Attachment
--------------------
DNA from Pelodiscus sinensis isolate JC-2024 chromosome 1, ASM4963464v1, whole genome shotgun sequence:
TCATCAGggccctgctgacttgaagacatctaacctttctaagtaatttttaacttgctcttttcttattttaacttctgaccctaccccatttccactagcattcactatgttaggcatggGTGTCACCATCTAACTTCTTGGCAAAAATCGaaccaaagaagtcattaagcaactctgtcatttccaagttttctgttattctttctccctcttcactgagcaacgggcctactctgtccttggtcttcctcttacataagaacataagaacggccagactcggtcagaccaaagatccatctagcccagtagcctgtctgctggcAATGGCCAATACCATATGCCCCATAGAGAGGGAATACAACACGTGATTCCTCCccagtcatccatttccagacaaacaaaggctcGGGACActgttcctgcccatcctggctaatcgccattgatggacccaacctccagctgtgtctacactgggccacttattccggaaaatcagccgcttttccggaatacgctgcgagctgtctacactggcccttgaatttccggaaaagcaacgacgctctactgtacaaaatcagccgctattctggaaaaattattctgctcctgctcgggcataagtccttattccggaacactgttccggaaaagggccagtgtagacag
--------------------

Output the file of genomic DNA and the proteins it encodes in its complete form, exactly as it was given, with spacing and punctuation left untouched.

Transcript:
DNA from Pelodiscus sinensis isolate JC-2024 chromosome 1, ASM4963464v1, whole genome shotgun sequence:
TCATCAGggccctgctgacttgaagacatctaacctttctaagtaatttttaacttgctcttttcttattttaacttctgaccctaccccatttccactagcattcactatgttaggcatggGTGTCACCATCTAACTTCTTGGCAAAAATCGaaccaaagaagtcattaagcaactctgtcatttccaagttttctgttattctttctccctcttcactgagcaacgggcctactctgtccttggtcttcctcttacataagaacataagaacggccagactcggtcagaccaaagatccatctagcccagtagcctgtctgctggcAATGGCCAATACCATATGCCCCATAGAGAGGGAATACAACACGTGATTCCTCCccagtcatccatttccagacaaacaaaggctcGGGACActgttcctgcccatcctggctaatcgccattgatggacccaacctccagctgtgtctacactgggccacttattccggaaaatcagccgcttttccggaatacgctgcgagctgtctacactggcccttgaatttccggaaaagcaacgacgctctactgtacaaaatcagccgctattctggaaaaattattctgctcctgctcgggcataagtccttattccggaacactgttccggaaaagggccagtgtagacag